The pace of domestic migration of homebuyers leaving their current metro area has decreased 18% in the last 12 months1, according to recent Freddie Mac research authored by Kristine Yao, macro and housing economics director, but homebuyers continue to move out of high-cost, larger metros and into more affordable areas. Which metro areas have been experiencing the largest gains and losses?

Based on a March 2023 analysis of Freddie Mac Loan Product Advisor® (LPA) data, the following tables show the metro areas with the largest 12-month net gains and losses, as well as the percentage rate of change compared to the prior year.

Overall, the number of migrating homebuyers, on a rolling 12-month period, more than tripled between March 2020 and March 2022. And though the pace of migration has slowed in the past 12 months, net migration remains elevated compared to the 12-month period ending March 2021.

The nation’s top 10 metro areas with the largest positive net migration over the past 12 months saw a 20% reduction in net migration gains compared to the previous 12-month period. Only Lakeland-Winter Haven, Fla., experienced an additional net migration growth of 6%, moving up seven places to third. Interestingly, total 12-month net migration as of March 2023 into these popular destinations remained higher than it was between April 2020 and March 2021 except for two areas: Riverside-San Bernardino-Ontario, Calif., and North Port-Sarasota-Bradenton, Fla.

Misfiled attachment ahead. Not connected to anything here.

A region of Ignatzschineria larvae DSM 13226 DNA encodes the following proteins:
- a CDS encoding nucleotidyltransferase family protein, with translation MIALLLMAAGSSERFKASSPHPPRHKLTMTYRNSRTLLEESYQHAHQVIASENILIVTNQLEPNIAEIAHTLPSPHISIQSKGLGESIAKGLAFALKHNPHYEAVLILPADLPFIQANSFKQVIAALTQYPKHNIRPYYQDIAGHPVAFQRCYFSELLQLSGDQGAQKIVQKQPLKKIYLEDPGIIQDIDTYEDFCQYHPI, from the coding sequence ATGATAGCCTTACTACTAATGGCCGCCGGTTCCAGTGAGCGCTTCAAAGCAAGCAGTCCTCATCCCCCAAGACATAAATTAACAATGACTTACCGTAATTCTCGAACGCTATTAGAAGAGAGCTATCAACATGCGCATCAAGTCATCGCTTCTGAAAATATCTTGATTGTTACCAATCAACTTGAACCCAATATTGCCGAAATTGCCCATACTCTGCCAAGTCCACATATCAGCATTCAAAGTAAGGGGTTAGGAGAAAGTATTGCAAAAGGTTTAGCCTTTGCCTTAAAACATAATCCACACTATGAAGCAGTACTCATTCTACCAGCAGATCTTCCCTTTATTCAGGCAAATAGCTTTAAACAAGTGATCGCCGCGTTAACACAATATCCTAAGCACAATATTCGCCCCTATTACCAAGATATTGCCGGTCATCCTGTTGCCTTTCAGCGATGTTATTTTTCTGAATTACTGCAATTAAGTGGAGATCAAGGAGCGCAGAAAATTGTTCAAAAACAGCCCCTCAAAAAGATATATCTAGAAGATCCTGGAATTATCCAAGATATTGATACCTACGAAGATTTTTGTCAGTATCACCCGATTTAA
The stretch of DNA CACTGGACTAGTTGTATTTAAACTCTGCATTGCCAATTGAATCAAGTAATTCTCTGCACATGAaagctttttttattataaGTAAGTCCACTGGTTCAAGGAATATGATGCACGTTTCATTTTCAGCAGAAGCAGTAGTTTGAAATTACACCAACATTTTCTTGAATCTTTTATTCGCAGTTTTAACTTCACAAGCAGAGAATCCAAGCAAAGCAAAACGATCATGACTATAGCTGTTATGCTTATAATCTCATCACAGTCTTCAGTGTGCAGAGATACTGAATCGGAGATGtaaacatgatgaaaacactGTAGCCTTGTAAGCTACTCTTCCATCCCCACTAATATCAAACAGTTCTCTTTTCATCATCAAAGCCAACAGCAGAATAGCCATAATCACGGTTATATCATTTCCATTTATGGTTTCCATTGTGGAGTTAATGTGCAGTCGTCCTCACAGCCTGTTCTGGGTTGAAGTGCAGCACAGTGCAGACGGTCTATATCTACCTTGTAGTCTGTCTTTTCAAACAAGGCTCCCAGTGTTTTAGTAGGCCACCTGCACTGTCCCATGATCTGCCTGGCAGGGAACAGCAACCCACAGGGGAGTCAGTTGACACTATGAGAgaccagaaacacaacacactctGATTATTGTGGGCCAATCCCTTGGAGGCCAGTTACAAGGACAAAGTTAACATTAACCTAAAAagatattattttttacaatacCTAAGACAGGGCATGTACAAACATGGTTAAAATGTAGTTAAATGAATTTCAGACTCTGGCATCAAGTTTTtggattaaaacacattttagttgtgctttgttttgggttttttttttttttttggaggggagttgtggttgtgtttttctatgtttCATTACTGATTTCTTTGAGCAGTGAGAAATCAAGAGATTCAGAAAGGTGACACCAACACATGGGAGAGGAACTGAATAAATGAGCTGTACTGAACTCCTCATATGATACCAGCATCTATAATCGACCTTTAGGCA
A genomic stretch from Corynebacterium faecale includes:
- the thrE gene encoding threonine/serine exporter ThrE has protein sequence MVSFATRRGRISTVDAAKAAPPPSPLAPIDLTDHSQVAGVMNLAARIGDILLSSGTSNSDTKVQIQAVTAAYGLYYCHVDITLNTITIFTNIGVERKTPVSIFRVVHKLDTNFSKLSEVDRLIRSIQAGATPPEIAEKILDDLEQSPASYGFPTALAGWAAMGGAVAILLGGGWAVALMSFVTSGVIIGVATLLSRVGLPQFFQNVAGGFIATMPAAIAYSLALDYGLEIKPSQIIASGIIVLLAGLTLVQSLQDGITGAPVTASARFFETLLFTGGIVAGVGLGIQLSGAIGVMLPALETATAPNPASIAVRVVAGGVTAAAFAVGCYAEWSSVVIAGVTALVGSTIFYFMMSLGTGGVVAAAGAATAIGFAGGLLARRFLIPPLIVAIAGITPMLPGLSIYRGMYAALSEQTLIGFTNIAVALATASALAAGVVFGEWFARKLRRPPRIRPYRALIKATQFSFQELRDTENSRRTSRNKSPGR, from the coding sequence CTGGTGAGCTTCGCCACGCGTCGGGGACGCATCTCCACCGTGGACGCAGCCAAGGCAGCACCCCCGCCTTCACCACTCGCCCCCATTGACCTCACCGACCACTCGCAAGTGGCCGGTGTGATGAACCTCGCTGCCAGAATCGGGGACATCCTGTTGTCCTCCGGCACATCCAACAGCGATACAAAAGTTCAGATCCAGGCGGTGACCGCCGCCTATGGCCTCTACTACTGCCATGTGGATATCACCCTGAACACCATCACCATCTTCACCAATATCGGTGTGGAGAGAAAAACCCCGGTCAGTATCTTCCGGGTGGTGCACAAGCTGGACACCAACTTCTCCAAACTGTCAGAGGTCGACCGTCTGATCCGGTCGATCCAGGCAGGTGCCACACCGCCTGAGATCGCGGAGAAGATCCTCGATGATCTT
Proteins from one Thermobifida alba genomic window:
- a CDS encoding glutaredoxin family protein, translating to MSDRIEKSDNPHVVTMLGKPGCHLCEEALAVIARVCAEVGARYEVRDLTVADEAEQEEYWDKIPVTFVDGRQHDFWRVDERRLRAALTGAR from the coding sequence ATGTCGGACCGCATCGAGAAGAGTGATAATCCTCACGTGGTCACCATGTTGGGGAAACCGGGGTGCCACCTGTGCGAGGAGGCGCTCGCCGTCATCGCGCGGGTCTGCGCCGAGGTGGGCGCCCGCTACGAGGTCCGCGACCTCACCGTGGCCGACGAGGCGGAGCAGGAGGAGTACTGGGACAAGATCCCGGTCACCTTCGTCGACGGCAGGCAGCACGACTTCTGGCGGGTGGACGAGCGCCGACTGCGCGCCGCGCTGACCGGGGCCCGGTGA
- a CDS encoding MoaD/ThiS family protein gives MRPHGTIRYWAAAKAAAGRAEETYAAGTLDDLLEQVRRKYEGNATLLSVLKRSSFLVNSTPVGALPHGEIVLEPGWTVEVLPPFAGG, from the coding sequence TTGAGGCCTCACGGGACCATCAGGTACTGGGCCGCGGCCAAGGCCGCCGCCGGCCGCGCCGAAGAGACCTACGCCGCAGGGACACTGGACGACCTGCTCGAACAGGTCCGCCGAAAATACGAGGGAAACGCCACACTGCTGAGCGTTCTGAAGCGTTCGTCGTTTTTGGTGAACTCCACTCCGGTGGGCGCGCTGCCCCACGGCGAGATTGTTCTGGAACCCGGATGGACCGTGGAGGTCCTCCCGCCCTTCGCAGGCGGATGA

Metro Areas with the Largest Net Migration Gains

Source: LPA data

For the nation’s top 10 metro areas with the largest negative net migration over the past 12 months, net migration losses slowed by 17% compared to the previous 12-month period. Miami-Fort Lauderdale-Pompano Beach, Fla., was the lone exception, as net migration losses increased by 52%, pushing it up three places to eighth. Total net migration out of these large metro areas was higher than it was between April 2020 and March 2021 except for three areas: San Francisco-Oakland-Berkeley, Calif., San Jose-Sunnyvale-Santa Clara, Calif., and Chicago-Naperville-Elgin, Ill.-Ind.-Wis.

Metro Areas with the Largest Net Migration Losses

Source: LPA data

To track these net migration patterns, we analyzed all accepted purchase loan applications submitted to Freddie Mac’s LPA system between April 2019 and March 2023, which offers the advantage of allowing up to the minute analysis compared to U.S. Census data. We caution that the loan application data provides a limited view of conventional conforming loans rather than the total market, which includes government-backed loans, non-conforming loans and conventional conforming loan applications not submitted to Freddie Mac. Also, loan application data only captures the intent to move.

The pandemic intensified existing homebuyer migration patterns and shows a population in pursuit of affordable housing. The highest homebuyer net migration losses have occurred in high-cost, inelastic markets located in coastal areas. The metro areas experiencing the most gains in homebuyer net migration are smaller, more affordable destinations found more inland and to the south. For more information on net migration patterns, read “In Pursuit of Affordable Housing: The Migration of Homebuyers within the U.S. — Before and After the Pandemic.”

For more insights from Freddie Mac’s research team, visit Research Insights, Notes & Briefs.



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